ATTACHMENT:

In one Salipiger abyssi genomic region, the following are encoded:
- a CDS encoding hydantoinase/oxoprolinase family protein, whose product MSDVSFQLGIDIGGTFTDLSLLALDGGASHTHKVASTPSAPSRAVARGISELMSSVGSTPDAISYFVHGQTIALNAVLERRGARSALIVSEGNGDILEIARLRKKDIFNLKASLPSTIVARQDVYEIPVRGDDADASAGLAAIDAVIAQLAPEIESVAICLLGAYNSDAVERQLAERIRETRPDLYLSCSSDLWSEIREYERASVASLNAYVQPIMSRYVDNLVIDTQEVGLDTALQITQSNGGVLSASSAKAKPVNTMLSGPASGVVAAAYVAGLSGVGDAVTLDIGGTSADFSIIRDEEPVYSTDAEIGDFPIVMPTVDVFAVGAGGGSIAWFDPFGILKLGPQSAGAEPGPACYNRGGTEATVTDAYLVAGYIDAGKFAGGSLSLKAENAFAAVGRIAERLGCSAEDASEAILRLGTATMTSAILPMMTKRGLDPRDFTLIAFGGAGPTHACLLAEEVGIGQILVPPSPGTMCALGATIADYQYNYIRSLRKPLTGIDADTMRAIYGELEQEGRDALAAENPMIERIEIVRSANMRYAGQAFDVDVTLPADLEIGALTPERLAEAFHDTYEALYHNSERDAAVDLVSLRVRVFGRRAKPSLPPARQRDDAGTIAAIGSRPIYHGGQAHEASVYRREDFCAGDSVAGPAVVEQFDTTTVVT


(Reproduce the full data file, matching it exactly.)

In one Salipiger abyssi genomic region, the following are encoded:
- a CDS encoding hydantoinase/oxoprolinase family protein, whose product MSDVSFQLGIDIGGTFTDLSLLALDGGASHTHKVASTPSAPSRAVARGISELMSSVGSTPDAISYFVHGQTIALNAVLERRGARSALIVSEGNGDILEIARLRKKDIFNLKASLPSTIVARQDVYEIPVRGDDADASAGLAAIDAVIAQLAPEIESVAICLLGAYNSDAVERQLAERIRETRPDLYLSCSSDLWSEIREYERASVASLNAYVQPIMSRYVDNLVIDTQEVGLDTALQITQSNGGVLSASSAKAKPVNTMLSGPASGVVAAAYVAGLSGVGDAVTLDIGGTSADFSIIRDEEPVYSTDAEIGDFPIVMPTVDVFAVGAGGGSIAWFDPFGILKLGPQSAGAEPGPACYNRGGTEATVTDAYLVAGYIDAGKFAGGSLSLKAENAFAAVGRIAERLGCSAEDASEAILRLGTATMTSAILPMMTKRGLDPRDFTLIAFGGAGPTHACLLAEEVGIGQILVPPSPGTMCALGATIADYQYNYIRSLRKPLTGIDADTMRAIYGELEQEGRDALAAENPMIERIEIVRSANMRYAGQAFDVDVTLPADLEIGALTPERLAEAFHDTYEALYHNSERDAAVDLVSLRVRVFGRRAKPSLPPARQRDDAGTIAAIGSRPIYHGGQAHEASVYRREDFCAGDSVAGPAVVEQFDTTTVVT